Rocket’ series, ‘Madame Butterfly’ series, ‘Liberty’ series and I’m trialling the ‘Potomac’ series, which I’ve never grown before. Dill, Bpurleum, Calendula, Campanula, Consolida (larkspur), Delphinium, Digitalis ‘Camelot’ (annual foxglove), Godetia ‘Grace’ series, Helichrysum (including a new-to-me variety ‘Rose Beauty’), Molucella laevis (Bells of Ireland), Nigella, Orlaya grandiflora, Rudbeckia ‘Marmalade’ and a newbie I’m trying ‘Prairie Sun’, Scabiosa autropurpurea (plus the ‘Fama’ series that I’m trialling, but seed was very expensive so unless flowers are out of this world they won’t be invited back next year!), Senecio cineraria (Dusty Miller) – can’t get enough of this - stunning grey foliage, fantastic for wedding work – it’s prone to mildew so I like to sow as many successions as I can, Tanacetum - feverfew (double and single).

There’s something exciting about growing hardy annuals, I feel a bit like I’m ‘cheating’ nature and getting to sow flowers when instinct would be to wait until the ground warms up and all threat of frost has passed. It really feels so rewarding to get plugs in the ground in March (If there is a hard frost due I will put up the frost cover) knowing that I will have armfuls of early summer blooms well ahead of schedule – well that’s ‘le plan’ anyways, now let’s see if I can actually pull it off (successfully)….!

rsz 1rsz 1rsz jute netting 1     

I'm trying out a new crop suppot netting here on the farm that I bought from Quickcrop.  It is made completely from jute and will be fully compostable at the end of it's life.  I'm hoping to get a couple of uses from each piece...I'll let you know how I'm getting on with it.

And through all the sowing, planting, weeding and wondering what on earth I’m doing our family life continues. Senan turned four. I had to say it to myself so many times before it actually sunk in. I know every parent says it – but I can’t believe how quickly my baby boys are growing up. It is a real joy to see their little personalities come out and watching their love of flowers and the outdoors growing is utterly heart-warming, but they are still growing up into independent little men, who don’t need mum quite as much as they used too…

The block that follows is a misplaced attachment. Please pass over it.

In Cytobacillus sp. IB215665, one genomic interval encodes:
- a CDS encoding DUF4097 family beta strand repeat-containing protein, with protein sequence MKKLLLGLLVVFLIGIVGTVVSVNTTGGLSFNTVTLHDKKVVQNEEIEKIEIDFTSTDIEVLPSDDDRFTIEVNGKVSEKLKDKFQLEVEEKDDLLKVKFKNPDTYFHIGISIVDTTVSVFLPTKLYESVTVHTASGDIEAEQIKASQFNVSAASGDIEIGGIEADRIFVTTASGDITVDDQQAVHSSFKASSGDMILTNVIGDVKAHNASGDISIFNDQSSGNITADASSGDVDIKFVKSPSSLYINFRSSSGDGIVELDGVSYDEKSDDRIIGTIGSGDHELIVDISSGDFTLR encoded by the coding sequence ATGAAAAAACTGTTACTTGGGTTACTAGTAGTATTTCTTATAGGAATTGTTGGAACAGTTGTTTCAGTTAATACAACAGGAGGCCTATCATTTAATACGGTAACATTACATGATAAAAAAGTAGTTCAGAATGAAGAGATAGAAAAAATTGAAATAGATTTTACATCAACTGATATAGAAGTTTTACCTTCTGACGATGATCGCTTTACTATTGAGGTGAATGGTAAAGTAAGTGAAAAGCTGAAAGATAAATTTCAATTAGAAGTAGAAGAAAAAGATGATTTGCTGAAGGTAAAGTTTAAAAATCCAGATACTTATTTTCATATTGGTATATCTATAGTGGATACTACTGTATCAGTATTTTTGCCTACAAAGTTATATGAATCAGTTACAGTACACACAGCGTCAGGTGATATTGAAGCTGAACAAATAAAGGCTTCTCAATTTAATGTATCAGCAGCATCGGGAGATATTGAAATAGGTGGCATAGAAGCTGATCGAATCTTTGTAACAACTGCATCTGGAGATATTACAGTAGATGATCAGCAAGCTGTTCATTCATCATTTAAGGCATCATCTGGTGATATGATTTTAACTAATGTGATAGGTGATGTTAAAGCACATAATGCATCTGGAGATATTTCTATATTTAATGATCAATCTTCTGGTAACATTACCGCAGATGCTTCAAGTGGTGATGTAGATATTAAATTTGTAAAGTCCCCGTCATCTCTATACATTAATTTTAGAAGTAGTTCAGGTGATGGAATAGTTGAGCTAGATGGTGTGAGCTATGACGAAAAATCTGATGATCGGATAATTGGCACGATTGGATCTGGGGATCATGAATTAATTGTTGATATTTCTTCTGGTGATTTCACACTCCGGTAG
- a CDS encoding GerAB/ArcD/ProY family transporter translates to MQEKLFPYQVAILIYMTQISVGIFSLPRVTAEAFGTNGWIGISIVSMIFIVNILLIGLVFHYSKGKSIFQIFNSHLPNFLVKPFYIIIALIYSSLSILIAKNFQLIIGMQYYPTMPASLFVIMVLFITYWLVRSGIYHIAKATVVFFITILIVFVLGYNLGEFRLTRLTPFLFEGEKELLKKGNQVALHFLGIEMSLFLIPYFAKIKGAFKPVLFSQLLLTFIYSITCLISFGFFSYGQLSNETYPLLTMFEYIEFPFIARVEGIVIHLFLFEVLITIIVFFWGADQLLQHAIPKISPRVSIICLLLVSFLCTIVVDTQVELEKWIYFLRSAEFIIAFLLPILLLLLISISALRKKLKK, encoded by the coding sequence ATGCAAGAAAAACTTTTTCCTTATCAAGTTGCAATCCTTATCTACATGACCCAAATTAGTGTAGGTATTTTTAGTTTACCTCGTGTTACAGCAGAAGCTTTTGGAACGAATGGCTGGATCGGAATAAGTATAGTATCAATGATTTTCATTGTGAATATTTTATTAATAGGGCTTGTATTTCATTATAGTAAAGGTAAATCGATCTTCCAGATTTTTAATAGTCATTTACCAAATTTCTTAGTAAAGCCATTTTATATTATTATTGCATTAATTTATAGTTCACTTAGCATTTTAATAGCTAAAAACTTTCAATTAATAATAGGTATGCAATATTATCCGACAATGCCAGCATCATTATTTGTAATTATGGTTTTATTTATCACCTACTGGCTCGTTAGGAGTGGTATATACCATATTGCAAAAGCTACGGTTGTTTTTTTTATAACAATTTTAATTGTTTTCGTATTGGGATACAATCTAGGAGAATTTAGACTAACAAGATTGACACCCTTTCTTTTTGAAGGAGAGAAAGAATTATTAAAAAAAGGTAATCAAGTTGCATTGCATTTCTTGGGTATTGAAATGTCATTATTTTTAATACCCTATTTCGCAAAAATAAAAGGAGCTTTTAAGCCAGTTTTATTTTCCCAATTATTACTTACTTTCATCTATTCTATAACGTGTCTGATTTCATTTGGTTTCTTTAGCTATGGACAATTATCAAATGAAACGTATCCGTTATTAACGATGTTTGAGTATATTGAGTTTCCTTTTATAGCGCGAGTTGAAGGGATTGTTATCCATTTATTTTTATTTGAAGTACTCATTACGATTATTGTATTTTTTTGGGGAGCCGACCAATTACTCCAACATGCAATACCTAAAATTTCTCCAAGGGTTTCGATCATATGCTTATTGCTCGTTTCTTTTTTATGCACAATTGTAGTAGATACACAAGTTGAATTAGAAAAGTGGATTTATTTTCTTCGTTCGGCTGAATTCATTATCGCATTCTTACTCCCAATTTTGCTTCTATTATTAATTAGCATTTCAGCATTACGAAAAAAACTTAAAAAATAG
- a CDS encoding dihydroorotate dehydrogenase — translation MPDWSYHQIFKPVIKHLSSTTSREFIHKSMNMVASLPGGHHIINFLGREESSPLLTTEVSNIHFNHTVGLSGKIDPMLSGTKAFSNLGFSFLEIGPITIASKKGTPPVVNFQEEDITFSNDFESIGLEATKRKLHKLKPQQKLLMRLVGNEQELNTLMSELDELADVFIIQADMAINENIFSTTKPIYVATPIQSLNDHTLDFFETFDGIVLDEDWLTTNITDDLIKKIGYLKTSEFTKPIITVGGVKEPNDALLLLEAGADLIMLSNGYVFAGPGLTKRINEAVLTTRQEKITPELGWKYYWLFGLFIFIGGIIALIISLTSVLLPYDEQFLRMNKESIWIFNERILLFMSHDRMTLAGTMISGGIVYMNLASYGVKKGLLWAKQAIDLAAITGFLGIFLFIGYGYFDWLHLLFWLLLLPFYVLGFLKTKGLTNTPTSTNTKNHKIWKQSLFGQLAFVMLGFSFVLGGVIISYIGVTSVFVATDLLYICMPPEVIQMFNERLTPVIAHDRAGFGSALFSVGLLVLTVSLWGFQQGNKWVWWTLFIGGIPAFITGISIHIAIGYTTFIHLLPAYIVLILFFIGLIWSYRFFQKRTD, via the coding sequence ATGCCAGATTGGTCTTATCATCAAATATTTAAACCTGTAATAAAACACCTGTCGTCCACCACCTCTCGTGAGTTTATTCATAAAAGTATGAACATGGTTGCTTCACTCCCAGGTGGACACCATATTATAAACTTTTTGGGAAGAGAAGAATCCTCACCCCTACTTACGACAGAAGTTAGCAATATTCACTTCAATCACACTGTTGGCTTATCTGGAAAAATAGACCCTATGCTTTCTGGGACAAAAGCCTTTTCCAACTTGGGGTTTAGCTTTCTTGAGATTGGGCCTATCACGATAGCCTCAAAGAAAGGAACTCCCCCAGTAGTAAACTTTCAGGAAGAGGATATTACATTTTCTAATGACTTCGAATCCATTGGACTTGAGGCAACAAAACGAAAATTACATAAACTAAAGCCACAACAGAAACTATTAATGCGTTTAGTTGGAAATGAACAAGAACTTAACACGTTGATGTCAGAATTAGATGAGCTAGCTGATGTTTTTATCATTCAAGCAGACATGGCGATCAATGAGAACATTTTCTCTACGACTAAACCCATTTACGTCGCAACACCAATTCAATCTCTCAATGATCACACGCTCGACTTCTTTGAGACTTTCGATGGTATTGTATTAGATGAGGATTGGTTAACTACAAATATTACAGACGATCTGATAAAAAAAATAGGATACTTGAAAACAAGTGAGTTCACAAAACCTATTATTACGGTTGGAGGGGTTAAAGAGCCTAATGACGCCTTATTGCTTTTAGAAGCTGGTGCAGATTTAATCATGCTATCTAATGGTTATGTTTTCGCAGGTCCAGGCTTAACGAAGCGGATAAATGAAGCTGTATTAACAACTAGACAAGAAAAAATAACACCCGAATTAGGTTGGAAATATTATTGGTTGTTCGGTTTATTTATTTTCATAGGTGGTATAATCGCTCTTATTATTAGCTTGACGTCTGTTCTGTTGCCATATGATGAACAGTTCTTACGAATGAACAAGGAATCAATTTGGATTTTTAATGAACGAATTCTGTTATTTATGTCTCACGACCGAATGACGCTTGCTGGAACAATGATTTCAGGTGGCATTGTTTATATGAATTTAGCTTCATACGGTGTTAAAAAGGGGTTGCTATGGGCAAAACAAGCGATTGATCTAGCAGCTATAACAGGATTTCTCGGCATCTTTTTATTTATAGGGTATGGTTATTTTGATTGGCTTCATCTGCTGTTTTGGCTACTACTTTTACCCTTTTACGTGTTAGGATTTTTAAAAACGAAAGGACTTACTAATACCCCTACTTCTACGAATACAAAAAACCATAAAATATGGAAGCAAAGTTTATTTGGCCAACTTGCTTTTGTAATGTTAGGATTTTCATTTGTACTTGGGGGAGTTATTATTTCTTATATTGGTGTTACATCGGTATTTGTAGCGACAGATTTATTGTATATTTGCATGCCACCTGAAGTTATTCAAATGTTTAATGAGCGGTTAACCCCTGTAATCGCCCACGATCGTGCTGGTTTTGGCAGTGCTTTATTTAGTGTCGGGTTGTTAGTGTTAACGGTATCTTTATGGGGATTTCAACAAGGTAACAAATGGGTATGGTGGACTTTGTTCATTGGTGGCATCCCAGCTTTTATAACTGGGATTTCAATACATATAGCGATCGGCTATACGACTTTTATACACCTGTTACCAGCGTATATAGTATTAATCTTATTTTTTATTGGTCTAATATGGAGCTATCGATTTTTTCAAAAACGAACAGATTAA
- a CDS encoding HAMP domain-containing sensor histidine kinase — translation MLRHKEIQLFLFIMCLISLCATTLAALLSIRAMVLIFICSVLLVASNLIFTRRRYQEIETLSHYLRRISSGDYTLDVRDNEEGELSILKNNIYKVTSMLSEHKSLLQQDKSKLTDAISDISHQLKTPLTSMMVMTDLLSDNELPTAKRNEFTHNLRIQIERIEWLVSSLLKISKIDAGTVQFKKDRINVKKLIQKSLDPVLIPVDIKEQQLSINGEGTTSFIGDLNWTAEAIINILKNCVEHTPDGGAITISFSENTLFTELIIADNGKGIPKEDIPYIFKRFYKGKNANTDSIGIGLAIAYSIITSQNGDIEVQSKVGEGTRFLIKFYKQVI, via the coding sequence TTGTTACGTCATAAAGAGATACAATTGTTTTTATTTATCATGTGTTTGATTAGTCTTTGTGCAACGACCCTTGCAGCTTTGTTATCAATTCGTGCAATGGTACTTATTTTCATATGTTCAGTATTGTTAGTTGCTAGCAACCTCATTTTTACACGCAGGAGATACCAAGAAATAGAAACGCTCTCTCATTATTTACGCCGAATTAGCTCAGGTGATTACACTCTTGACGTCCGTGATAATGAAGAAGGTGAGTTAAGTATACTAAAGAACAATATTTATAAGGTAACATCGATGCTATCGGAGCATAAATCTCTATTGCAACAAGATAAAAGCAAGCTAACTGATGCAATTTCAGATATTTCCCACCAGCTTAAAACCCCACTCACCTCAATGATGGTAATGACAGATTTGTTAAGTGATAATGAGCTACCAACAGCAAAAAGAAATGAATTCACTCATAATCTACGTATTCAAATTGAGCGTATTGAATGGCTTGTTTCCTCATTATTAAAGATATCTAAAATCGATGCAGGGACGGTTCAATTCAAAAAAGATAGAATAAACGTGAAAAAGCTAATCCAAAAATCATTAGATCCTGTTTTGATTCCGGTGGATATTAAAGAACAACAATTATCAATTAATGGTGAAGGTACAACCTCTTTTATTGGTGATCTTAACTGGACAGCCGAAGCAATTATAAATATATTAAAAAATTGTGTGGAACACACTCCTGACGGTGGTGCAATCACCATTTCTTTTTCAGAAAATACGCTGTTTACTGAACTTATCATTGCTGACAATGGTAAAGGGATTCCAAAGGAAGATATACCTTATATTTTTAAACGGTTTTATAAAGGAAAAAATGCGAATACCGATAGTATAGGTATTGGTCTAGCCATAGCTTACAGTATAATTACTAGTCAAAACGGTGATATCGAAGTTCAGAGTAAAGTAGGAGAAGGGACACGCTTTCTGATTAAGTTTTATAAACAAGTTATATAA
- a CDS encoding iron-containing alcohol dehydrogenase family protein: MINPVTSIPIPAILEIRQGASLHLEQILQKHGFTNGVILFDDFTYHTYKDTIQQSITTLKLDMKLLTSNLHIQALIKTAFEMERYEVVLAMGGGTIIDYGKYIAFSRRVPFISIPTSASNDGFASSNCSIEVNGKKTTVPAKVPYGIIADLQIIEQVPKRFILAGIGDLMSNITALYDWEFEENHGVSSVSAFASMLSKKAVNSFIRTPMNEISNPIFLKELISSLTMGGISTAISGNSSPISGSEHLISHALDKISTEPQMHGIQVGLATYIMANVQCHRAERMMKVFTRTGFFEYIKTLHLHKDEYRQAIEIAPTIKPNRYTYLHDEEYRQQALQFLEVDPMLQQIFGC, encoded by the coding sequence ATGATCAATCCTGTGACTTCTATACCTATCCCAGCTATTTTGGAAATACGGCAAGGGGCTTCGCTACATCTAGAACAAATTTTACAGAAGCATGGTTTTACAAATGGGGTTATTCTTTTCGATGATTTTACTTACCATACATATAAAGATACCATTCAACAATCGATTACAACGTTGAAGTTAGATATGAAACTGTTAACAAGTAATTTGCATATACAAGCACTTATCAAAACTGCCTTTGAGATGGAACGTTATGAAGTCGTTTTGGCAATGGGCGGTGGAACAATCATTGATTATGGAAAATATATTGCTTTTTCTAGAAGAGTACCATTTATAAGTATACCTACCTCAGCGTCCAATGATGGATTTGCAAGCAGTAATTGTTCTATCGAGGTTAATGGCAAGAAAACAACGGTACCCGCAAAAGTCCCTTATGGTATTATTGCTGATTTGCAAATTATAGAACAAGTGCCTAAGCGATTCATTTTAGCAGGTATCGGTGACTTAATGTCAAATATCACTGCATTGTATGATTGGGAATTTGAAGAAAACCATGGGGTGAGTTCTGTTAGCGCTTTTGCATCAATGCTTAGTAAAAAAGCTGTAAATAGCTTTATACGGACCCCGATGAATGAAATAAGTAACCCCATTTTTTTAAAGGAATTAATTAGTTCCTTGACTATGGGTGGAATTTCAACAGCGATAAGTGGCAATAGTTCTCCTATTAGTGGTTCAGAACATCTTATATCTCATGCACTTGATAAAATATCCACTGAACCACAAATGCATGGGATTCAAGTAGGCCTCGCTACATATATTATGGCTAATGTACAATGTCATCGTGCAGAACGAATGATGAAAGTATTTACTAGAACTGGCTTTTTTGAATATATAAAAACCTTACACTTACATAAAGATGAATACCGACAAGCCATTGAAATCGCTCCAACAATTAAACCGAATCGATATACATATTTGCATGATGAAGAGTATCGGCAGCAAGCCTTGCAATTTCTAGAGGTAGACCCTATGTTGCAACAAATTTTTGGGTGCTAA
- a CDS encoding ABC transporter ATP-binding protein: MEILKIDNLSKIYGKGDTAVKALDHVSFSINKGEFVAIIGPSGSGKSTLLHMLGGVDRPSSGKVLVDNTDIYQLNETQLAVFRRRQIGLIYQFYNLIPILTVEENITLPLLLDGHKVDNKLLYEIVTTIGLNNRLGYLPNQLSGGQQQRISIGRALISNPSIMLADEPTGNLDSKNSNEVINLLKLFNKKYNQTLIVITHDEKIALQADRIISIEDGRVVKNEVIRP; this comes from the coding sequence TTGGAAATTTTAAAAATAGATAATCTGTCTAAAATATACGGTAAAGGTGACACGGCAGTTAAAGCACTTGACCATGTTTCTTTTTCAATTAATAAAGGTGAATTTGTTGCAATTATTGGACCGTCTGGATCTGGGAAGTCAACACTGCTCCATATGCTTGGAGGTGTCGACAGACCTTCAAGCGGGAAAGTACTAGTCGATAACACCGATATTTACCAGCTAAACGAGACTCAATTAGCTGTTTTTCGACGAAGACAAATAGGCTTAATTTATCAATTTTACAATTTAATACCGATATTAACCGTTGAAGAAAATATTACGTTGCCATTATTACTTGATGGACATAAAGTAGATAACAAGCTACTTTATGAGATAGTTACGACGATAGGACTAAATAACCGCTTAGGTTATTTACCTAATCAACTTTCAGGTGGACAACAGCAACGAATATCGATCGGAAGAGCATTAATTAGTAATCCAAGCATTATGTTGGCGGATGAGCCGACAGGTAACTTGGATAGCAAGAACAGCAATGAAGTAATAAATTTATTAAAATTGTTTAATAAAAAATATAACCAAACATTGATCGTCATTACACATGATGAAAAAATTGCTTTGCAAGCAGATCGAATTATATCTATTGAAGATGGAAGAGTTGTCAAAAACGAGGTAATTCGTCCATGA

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My boy...We took Senan to the aquarium in Bray for his birthday - he especially loved the little starfish and clown fish.

Next post I’ll let you know how my tough little baby plants are doing and go through the inspiring list of summer flowers I’m planning on growing and harvesting.

Have a wonderful, flowery day and thank you for taking a peep inside my weird and wonderful flower farmer’s life x

Sowing seeds and very cool flowers.

My babies are growing and my babies are growing.

Harry has shot up (which means forking out for new school pants) and is now taking the bus to school. You would think I’d be thrilled with the reduction in school run time – I know did. But as the bus drove off with him happily tucked inside the tears flowed. My baby boy is growing up and needs me for one less thing :-(  Little Senan has been stretching also and is growing into a wonderful little helper (well, sometimes anyway).  Will the lighter winter workload I'm able to spend a lot more time with them both, taking them on a Sunday walk every weekend.  Went to Heywood Gardens in Laois recently, was so lovely - can't wait to return and see it in full bloom.